Wisdom High School graduates 19 small town students ready for the world
ST. AGATHA, Maine — The decorated mortarboards of the 19 Class of 2018 Wisdom High School graduates who received their diplomas on Saturday said it all. They are thankful for the support they received throughout the years and excited for the future.
One of the mortarboards read, “Aspiring Engineer.”
Graduate Kayla Pinette shared on her cap a poignant photo of herself taken during her
First Communion. The photo includes her mother, Kate Pinette and late father Freddie Ringuette, who passed away four years-ago.
The cap read: ‘Dad, your guiding hand on my shoulder will remain with me.’
Kayla Pinette, who plans to study nursing at the University of Maine at Fort Kent, said she chose to honor her father in this way “because through everything, he was always there guiding me on the right pathway toward success. I know how proud of me he would be.”
Wisdom principal Ralph Fantasia spoke at the ceremony of his confidence in all of the graduates.
“These students on the risers next to me have shown their strengths and abilities, whether it be skills displayed in their tech classes, their knowledge in the classroom, their leadership abilities, or with their artistic and athletic skills,” he said. “You have been a part of Wisdom, and Wisdom has been a part of you. Part of the reason why I believe Wisdom will forever be a part of you is the smallness of our school. You are 19 strong up here.”
Fantasia, who said he graduated from a high school in Rhode Island of about 1,500 students, expressed his envy for the Wisdom graduating class.
“You come from small communities who have invested their time, efforts, and monies for you, whether it be for bottle drives, chicken BBQs, attending concerts, art shows, sporting events, and now, today, your graduation,” he said. “This community has been here for you in ways that only small towns can understand and relate to. Your communities, your families, your teachers, the custodians, secretaries, cafeteria workers, coaches, and administrators have invested these efforts because you are important, you are their future, you are worth it.”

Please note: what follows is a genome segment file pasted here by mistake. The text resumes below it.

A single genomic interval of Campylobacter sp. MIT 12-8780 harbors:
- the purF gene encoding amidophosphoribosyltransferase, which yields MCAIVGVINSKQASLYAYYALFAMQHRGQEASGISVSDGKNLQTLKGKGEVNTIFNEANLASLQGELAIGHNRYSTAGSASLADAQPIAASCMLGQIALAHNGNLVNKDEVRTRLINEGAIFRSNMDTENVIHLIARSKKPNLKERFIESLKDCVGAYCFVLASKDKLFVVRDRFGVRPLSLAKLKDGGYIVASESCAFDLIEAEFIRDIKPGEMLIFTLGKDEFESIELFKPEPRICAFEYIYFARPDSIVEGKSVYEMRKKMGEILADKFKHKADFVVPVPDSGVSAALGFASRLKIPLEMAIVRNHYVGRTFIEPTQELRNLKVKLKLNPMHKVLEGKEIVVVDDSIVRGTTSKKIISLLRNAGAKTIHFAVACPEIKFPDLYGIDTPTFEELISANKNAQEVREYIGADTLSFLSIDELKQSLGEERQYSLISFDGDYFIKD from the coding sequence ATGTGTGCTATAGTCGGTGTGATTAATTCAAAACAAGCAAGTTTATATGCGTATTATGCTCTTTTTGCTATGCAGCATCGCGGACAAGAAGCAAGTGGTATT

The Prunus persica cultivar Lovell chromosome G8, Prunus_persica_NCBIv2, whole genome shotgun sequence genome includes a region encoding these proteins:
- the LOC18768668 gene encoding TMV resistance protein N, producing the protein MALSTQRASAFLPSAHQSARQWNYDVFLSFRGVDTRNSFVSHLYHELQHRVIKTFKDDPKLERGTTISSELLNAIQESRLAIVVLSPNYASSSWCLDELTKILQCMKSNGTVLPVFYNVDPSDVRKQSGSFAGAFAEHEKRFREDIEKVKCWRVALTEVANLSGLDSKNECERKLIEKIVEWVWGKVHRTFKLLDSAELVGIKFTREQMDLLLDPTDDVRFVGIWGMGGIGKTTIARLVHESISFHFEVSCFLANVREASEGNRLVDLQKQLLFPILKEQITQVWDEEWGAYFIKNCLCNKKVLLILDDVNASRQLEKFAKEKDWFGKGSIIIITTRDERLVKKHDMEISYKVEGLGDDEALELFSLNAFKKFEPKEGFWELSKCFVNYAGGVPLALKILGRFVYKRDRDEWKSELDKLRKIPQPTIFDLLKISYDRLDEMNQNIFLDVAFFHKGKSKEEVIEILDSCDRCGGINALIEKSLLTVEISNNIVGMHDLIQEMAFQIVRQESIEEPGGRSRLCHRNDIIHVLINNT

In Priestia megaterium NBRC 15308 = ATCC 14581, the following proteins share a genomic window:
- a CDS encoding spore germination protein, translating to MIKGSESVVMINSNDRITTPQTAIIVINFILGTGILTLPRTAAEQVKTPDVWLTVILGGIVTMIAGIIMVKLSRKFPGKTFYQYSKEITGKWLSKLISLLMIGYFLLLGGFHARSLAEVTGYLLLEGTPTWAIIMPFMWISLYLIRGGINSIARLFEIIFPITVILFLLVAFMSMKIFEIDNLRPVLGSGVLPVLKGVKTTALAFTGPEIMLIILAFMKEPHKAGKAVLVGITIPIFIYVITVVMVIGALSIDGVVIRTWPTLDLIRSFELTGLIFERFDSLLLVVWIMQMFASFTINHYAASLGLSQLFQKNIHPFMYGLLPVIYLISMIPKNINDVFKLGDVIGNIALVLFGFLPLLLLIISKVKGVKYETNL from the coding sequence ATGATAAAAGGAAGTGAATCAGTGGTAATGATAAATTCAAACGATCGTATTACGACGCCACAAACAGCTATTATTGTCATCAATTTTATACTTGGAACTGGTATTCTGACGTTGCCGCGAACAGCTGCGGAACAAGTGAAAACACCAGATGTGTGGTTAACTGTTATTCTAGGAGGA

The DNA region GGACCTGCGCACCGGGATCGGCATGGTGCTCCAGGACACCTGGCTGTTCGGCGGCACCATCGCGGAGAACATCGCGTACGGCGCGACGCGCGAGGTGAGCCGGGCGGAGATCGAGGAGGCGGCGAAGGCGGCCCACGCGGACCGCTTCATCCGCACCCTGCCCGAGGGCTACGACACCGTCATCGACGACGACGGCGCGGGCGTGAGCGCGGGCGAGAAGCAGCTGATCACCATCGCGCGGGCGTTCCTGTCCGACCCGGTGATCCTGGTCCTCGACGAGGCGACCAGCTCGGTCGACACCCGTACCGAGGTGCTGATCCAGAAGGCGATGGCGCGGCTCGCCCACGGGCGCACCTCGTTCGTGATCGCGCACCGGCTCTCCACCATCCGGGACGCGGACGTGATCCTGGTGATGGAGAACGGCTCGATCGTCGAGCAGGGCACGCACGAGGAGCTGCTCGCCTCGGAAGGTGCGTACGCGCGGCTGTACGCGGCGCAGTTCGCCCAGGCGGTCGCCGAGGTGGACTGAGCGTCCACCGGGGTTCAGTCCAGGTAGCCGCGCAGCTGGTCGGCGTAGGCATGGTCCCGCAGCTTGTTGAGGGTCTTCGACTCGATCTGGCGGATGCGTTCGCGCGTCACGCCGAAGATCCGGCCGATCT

The small graduating class received about $425,000 in scholarships, according to Guidance Counselor Larry St. Peter.
Riley Theriault earned the honor of being class valedictorian while Olivia Gervais was honor essayist.
Salutatorian Dorothy Harris told her fellow classmates that they can do anything they set their minds to do.
“Some of us will become nurses, some will become engineers. All of us are going to make a difference,” she said. “From here, we have the chance to do anything and everything we want as long as we work hard.”
St. John Valley Technical Center Director Kevin Lavoie presented graduate Dylan Weyeneth with the center’s director’s award.
Weyeneth plans to attend Southern Maine Community College to study information technology.
Near the end of the ceremony, the class played an emotional slideshow of its members throughout the years, from baby photos to elementary school, middle school and high-school. The slideshow also included prom photos and a short video of graduate Jack Guerette reaching 1,000 points on the basketball court.
The slideshow ended with a printed quote which expressed the appreciation the graduates have for their small town and excitement for what their futures may hold.
“Oh the places I’ll go, but country roads will always take me home,” it read.